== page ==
Very sorry for your loss Vbirddogs. I've gone through it with 2 labs and 1 mix breed. They all touch the lives of our family and what you said about your how your dog affected your family was beautiful. If we could learn from our dogs how to show unconditional love the world would be a much better place.

I have 6 year old lab that doesn't hunt because she's gun shy, but I still take her along because she just wants to be with me wherever I go, she is content to stay in the truck. I love that dog more than any other I have ever owned and I know her end will come just as the others, it never gets easier, no matter how prepared you think you are. What you said about your son shows he has learned from you to be a compassionate person and that is a compliment to you and your wife how he's been raised.

My father-in-law passed away last week, but I know one day I will see him again, along with my dad, and of course my savior Jesus Christ. I would like to think our dogs will be in heaven too, maybe that will be a big surprise for us when we leave this world.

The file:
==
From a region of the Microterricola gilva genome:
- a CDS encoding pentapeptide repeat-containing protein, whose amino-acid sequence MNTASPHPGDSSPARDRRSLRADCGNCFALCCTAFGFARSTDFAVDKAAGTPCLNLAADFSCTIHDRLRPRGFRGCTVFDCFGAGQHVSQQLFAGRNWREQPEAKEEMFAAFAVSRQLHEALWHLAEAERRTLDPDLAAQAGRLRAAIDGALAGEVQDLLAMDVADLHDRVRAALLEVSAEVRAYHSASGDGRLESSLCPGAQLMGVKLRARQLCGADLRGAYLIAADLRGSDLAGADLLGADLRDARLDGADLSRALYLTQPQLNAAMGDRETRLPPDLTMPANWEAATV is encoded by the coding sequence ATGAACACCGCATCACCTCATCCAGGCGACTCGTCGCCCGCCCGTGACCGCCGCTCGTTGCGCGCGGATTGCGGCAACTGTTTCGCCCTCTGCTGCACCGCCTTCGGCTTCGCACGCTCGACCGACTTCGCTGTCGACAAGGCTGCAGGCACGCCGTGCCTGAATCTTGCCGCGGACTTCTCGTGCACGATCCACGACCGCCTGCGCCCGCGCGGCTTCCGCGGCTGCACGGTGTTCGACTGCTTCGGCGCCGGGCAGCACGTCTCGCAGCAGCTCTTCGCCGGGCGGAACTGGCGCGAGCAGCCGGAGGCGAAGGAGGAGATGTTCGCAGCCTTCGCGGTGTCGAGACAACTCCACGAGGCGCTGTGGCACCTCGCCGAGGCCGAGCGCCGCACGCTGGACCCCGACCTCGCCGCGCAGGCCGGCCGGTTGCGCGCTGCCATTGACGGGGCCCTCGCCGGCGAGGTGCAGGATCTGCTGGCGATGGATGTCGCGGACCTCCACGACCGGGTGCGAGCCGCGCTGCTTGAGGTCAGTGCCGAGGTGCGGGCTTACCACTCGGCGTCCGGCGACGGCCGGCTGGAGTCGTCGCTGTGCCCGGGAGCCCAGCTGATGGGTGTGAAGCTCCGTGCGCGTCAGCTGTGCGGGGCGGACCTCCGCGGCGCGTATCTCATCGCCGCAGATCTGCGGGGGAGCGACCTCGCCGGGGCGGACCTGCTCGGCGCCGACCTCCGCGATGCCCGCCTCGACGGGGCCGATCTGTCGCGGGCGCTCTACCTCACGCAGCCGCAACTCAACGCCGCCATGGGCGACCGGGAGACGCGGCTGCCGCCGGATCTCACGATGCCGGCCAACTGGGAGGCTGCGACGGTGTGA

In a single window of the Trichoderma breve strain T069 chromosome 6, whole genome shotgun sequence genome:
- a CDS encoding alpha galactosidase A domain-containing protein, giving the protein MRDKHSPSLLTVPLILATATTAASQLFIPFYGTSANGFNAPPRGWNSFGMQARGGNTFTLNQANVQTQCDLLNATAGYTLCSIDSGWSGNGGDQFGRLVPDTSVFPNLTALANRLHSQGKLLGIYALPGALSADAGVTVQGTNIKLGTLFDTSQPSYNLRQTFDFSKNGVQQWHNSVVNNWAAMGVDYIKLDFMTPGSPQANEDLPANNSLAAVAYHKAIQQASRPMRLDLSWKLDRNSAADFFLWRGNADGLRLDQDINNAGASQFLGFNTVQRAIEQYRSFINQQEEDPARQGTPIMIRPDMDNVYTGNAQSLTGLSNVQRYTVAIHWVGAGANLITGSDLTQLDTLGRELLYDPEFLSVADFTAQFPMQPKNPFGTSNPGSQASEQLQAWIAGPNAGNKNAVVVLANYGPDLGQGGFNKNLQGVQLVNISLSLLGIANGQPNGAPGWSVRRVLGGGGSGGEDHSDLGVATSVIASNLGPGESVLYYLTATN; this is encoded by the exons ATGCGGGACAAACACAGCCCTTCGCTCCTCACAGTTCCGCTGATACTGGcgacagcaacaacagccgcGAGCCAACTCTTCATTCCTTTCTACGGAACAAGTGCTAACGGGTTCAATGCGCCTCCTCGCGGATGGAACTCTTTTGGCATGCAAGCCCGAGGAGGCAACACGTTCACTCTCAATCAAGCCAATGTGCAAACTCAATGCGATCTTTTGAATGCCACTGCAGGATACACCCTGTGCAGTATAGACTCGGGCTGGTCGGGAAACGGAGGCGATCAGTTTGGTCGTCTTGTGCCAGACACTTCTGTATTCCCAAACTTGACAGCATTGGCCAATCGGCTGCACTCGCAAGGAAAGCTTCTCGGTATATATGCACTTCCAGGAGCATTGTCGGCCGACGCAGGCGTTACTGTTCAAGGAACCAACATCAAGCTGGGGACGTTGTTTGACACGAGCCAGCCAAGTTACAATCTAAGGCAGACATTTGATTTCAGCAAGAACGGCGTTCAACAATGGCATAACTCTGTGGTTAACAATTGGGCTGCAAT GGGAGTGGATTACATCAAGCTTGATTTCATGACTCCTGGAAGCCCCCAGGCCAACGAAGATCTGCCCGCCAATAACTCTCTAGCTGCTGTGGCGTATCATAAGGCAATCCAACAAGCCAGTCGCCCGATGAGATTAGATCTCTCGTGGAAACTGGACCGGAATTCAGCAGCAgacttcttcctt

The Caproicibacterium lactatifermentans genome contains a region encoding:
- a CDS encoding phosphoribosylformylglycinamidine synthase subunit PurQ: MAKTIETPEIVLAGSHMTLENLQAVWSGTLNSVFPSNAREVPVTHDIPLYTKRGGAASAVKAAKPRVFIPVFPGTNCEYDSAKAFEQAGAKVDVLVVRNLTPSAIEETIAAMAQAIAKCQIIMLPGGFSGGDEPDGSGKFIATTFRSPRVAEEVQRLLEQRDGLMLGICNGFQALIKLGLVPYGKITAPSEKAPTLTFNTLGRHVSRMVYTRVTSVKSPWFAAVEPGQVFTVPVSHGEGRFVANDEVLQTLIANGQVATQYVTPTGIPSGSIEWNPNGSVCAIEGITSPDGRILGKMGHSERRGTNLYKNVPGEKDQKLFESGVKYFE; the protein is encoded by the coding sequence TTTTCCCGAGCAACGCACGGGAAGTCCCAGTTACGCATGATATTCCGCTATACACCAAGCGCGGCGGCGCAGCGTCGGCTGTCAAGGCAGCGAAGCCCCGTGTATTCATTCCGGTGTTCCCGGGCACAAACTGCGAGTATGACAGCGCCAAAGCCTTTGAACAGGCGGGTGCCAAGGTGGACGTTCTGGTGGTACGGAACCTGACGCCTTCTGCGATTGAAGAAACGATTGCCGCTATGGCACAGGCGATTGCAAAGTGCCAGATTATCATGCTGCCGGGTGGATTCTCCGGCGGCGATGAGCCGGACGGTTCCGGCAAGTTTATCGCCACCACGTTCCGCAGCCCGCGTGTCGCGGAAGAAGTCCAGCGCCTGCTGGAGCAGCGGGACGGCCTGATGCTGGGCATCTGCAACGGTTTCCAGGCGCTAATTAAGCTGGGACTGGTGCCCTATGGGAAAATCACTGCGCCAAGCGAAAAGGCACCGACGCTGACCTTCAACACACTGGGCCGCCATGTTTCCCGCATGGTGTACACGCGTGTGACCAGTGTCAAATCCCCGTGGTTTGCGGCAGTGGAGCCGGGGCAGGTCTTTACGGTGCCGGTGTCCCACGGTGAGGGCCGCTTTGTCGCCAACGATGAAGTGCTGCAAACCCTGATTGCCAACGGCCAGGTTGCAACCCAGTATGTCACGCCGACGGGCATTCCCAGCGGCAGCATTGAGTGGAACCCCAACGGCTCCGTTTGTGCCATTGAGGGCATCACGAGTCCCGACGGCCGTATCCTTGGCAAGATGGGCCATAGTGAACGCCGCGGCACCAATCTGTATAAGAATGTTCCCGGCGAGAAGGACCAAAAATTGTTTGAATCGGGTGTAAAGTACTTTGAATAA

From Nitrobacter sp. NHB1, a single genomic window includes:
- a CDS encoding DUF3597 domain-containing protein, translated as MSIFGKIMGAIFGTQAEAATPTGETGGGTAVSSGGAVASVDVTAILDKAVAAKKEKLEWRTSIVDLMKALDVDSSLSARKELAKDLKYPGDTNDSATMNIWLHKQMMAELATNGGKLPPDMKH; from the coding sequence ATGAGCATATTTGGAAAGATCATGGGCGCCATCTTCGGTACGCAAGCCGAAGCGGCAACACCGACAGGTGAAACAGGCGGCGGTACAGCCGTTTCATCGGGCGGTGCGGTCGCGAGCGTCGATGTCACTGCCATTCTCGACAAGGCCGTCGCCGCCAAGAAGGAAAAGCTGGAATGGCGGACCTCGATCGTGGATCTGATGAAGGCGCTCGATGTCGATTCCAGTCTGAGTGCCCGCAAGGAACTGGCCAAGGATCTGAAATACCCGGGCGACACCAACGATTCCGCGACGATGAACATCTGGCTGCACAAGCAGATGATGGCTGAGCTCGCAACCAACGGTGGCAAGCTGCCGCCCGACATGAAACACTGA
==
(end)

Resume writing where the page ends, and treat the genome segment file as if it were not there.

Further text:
God bless you and your family.
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Re: The day

Postby bugman » Wed Dec 11, 2013 9:18 pm

Boy, that story wrenched my heart. We've lost a golden. a beagle and a flat-coated retriever in the last few years. With all 3 I cried like a baby. Fortunately our vet came to the house for the final act. We buried them on the hill above our house where we like to think they still watch us. They used to love to sit up there and view the neighborhood. We called them the "voyeur dogs". We still go up to their graves and talk to them. My old, retired English pointer is next, but his time is a bit further off. Our current and younger lab and golden tolerate his attempts to play and his slower gait. We all hate to think of that time coming. But we know a new pup will fill the hole in our hearts when he is gone. What a shame a dog's life is shorter than ours, but that just opens us up to new buddies when our grief has lessened a bit. Keep a dog biscuit in your pocket and a new dog friend will appear.